Caution: Children at Work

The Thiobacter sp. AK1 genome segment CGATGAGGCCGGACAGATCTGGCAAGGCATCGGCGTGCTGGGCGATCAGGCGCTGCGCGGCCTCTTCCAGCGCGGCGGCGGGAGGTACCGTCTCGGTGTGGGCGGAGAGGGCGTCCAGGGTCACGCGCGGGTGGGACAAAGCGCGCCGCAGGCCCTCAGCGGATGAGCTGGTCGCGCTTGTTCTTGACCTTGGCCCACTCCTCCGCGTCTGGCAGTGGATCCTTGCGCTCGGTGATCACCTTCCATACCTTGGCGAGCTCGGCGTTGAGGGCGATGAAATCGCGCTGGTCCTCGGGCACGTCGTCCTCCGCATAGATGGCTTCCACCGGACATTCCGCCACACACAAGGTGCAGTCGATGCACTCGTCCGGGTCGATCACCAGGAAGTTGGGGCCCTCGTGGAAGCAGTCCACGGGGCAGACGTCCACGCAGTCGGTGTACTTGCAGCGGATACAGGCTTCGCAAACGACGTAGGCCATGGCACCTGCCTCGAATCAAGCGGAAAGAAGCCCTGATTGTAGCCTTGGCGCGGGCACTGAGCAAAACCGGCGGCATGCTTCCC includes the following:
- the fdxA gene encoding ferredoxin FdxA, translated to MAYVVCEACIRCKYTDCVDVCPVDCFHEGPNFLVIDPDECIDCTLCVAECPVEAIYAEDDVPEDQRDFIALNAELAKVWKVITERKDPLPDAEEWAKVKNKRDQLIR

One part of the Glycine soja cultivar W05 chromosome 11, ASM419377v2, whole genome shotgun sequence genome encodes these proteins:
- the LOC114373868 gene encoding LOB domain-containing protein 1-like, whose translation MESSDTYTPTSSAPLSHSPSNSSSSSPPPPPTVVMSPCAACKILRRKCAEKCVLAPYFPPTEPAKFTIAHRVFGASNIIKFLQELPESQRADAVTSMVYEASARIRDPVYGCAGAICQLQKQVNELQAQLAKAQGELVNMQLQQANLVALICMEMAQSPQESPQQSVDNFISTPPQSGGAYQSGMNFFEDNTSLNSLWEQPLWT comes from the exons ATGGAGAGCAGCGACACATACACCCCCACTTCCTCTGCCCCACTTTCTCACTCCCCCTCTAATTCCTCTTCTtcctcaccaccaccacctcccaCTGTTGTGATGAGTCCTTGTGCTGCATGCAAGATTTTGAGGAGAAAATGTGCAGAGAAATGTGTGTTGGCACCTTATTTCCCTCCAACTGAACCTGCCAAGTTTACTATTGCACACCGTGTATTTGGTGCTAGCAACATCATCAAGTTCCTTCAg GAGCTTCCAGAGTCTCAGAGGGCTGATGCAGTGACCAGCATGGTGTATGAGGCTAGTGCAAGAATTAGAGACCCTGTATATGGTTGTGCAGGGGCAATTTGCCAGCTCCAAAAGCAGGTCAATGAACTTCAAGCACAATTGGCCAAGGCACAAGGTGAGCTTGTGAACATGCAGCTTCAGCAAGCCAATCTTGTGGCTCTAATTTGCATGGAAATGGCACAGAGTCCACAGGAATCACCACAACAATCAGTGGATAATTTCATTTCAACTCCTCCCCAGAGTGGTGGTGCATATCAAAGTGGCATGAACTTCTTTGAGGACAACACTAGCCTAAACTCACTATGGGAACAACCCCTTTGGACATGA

The next time you buy fresh fruit or vegetables from the supermarket, think about the true costs. Rosa Rubina will. Her five-year-old son Jacob lost his hand while helping to grade and package watermelons in Tifton, Georgia. The boy's hand was caught in a conveyor belt and ripped off. "I saw his arm wasn't there and his hand was stuck in the conveyer belt. I went crazy," Rubina remembers.Even though the boy was rushed to a nearby hospital and eventually to Atlanta, doctors were unable to save his hand. Today, because of the injury, the child keeps to himself. "He doesn't go out," Rubina says. "Some days he asks me, 'Ma are you still gonna love me with one hand?'"Accidents like Jacob's are becoming all too common for children in the workplace. Thousands of young people are injured, some even killed, on the job each year in the United States. A report by the National Institute for Occupational Safety and Health found that 64,000 children, ages fourteen through seventeen, were treated in hospitals for work-related injuries in 1992. Another report by the Institute found that from 1980 to 1989, 670 sixteen- and seventeen-year-olds died in work-related accidents.These statistics tell only part of the story. Thousands of children like Jacob Rubina are not counted in the data gathered by the Department of Labor and other agencies because they work in largely unreportable jobs or help out their parents on the farm where they aren't listed as workers. This problem is particularly acute for minority youth. "Though they are less likely to work than their white counterparts, minority children often work in more dangerous and unreportable jobs," says Charles Geszeck of the Government Accounting Office, the investigative wing of Congress.Nowhere are the dangers of children working more apparent than in agriculture. On any given day during the harvest season, children as young as five are in the field picking cucumbers, tomatoes, strawberries, and other hand-harvested fruits. Growers say that they don't hire children, but in 1992, on a tour of ten farms in Ohio, the Associated Press found dozens of children working. Many of these farms were selling their crops to major agriculture corporations like Vlasic Foods, Heinz USA, and Dean Foods. According to the American Friends Service Committee and the United Farm Workers, between 800,000 and 1.5 million children work in agriculture.While agriculture is not the only industry that employs large numbers of children, it is certainly the most dangerous. In fact, agriculture is the second most dangerous occupation after mining, according to a 1995 report by the National Safety Council. Yet agriculture is less regulated than any other industry, particularly when it comes to children.Consider the following:* Hazardous work is prohibited in farming only until age sixteen (compared with age eighteen in nonagricultural occupations), and all work on family farms is exempt.* A section of the Fair Labor Standards Act, the law regulating child labor, allows agricultural industries to obtain waivers that will allow them to use ten- and eleven-year-olds for hand-harvested products if the companies can show that not using the ten- and eleven-year-olds "would cause severe economic disruption to the industry."* A child fourteen years of age or younger can use knives, machetes, operate machinery, and be exposed to pesticides. Children in other occupations cannot.* Children in agriculture can work more than forty hours a week, even during a school term, although children in other industries are prohibited from doing so. Young farmworkers can also work an unlimited number of hours before school."In no other industry could you get away with this," says Diane Mull of the Association of Farmworker Opportunities Program in Virginia. "For just about every labor standard in the book, agriculture is exempt."Parents like Rosa Rubina have little choice but to expose their children to a dangerous environment. Like most migrant families, the Rubinas and their children work side by side, or the children play in the fields while their parents work."I tried to get the children into day care but there was a long waiting list," says Rosa Rubina. She is not alone. According to the federal Migrant Head Start program, in 1990 only 23,000 out of millions of migrant children were provided day care.Children left in the field unsupervised can get into serious trouble, says Francisco Rivera, an attorney with the Florida Department of Labor. "I used to work for Florida Legal Services, and children are out in the field all the time. Three years ago a minor was run over in the field by a tractor. Another year two kids drowned. They were playing in some ditches on a Saturday while their parents worked.""I don't know what else to do," says Juan Hernandez, whose nine-year-old son helps him pick cucumbers in Fremont, Ohio. "If he wasn't doing this he'd be running around. We have to watch him."Lack of child care isn't the only reason that children work on the farm, of course. Poverty makes hard choices for many farmworkers. The average farmworker's annual wage is about $4,600. Since many farmworkers are paid by the number of fruits or vegetables they pick, "everyone in the family needs to work just to make a living," says Diane Mull. "It perpetuates a cycle of poverty. Kids work and don't go to school and they don't make much money, so they stay poor."Farm industry representatives disagree. "Housewives in Boston may not understand it, but there is nothing wrong with fourteen-year-olds getting their hands dirty and learning some discipline," says Scottie Butler, general counsel for the Florida Farm Bureau.But children who work in agricultural jobs face more serious problems than dirty hands. Farmworker children are often two or more years below grade level in reading and math skills, and their dropout rate is 45 percent, compared with 29 percent for non-farmworkers. In Florida, many children from Mexico, Honduras, Guatemala, and Haiti drop out of school to work on farms for $4 or $5 an hour. Many have no illusions about their future."Once you start working in the groves, you never come out," says a fifteen-year-old farmworker who asked not to be named. "But if I don't pick I don't eat."Exposure to pesticides represents the greatest threat to the health of children in agriculture, says Valerie Wilks, formerly of the Farmworker Justice Fund in Washington, D.C. Children in agriculture are exposed to a range of chemicals each year. And children tend to be more susceptible to pesticides because they absorb more pesticides per pound of body weight and because of their developing nervous system and organs. Furthermore, children in the fields may eat contaminated dirt or pesticide-treated crops. Yet according to a lawsuit filed in 1979 by Public Citizen, a Ralph Nader group, the Department of Labor published regulations that permitted ten- and eleven-year-olds in potato and strawberry fields to be exposed to the residues of some twenty-five pesticides, including many that produce birth defects, impair growth, and damage the reproductive system.A report in 1990 of migrant children in New York found that more than 40 percent had been sprayed with pesticides. Another 40 percent had worked in the fields while the fields were still wet. Still, the EPA has not felt a need to set standards for child exposure to pesticides. Current regulations are established for adults. According to the GAO report, "the EPA regulations for protecting workers against pesticide hazards are based on adult exposure only and give no special consideration to children." Even so, the EPA's own data show that 300,000 pesticide-related illnesses occur among adults and children each year.In 1994 only 200 children nationwide were found working illegally, according to Bob Cuccia, a spokesperson for the Department of Labor. "Food processors know that they are being targeted, so they are being good," said Cuccia. But the National Child Labor Committee says more than 110,000 children work illegally on U.S. farms. "And even this may be an undercount," says Jeffrey Newman of the Committee.It may be impossible for the Department of Labor to know the exact number of children working on farms. A provision in the annual appropriations bill forbids the Department of Labor and the Occupational Safety and Health Administration from inspecting farms that claim fewer than ten workers. This provision is supposed to keep small farms from being subjected to the same laws as giant agribusiness. But to exploit this provision, some growers allow an independent contractor to hire workers. This keeps the grower from having to comply with worker-safety or child-labor laws."So you could have fifty or sixty people, including children, working on a farm and only ten people on the employer's books," says Mull. Another tactic that growers use to circumvent the laws is to register an entire family as working under the social security number of the head of a household, says Mull. "This also gives the illusion that there are only a few workers being employed, when in reality there could be hundreds."There is little regulatory agencies can do to help. In addition to being barred from inspecting farms that claim fewer than ten workers, labor officials have to ask a grower's permission to inspect a farm. "This makes it more difficult to measure the problem of child labor in agriculture," says Jesus Martinez, a district director for the U.S. Labor Department.Despite urgings from regulatory officials and farm-labor organizations, Congress has been unwilling to change the laws to protect farmworkers and their kids. Politicians from farming states are loath to take on agribusiness, and agribusiness wants to keep it that way. Last year, according to the Center for Responsive Politics, the agriculture industries gave millions to a conservative Congress bent on undoing reforms that date back to the New Deal era, including restrictions on child labor. The American Farm Bureau and a trade association made up of state agriculture commissioners have lobbied Congress not to strengthen laws and regulations governing farmworkers.Last year Congress took the first step in what many child advocates fear will be an all-out assault on child-labor laws. The House of Representatives passed a bill allowing youths under the age of eighteen to load paper compactors even though a report by the National Institute for Occupational Health Science found numerous injuries resulting from the operation of these balers. The Food Marketing Institute, the lead trade organization behind the baler repeal, gave $173,369 to legislators from 1991 to 1994, according to Federal Election Commission records. Other opponents of child-labor laws and regulations have joined an anti-regulation task force called Project Relief, which gave $10.5 million to legislators, mostly Republicans, during the 1994 elections.Due to budget cuts, the Consumer Product Safety Commission, charged with collecting data on young injured farmworkers, has decided to stop collecting data on injuries caused by farming equipment like tractors and pesticides in its reports on consumer products. "We can't spend our limited resources on things that we aren't sure are considered consumer products," says Art McDonald of the Commission.The absence of such data could have a crippling effect on efforts to prevent injury to young agricultural workers, advocates say. "The research isn't there because nobody cares," says Mull. "These are migrant children who are just a source of cheap labor. It's a national disgrace."Ron Nixon is the associate editor of Southern Exposure magazine and the director of the Investigative Action Fund at the Institute of Southern Studies. He won a 1995 "Best Censored" award for his reporting on child labor in Southern Exposure. This story was supported by a grant from the Fund for Investigative Journalism.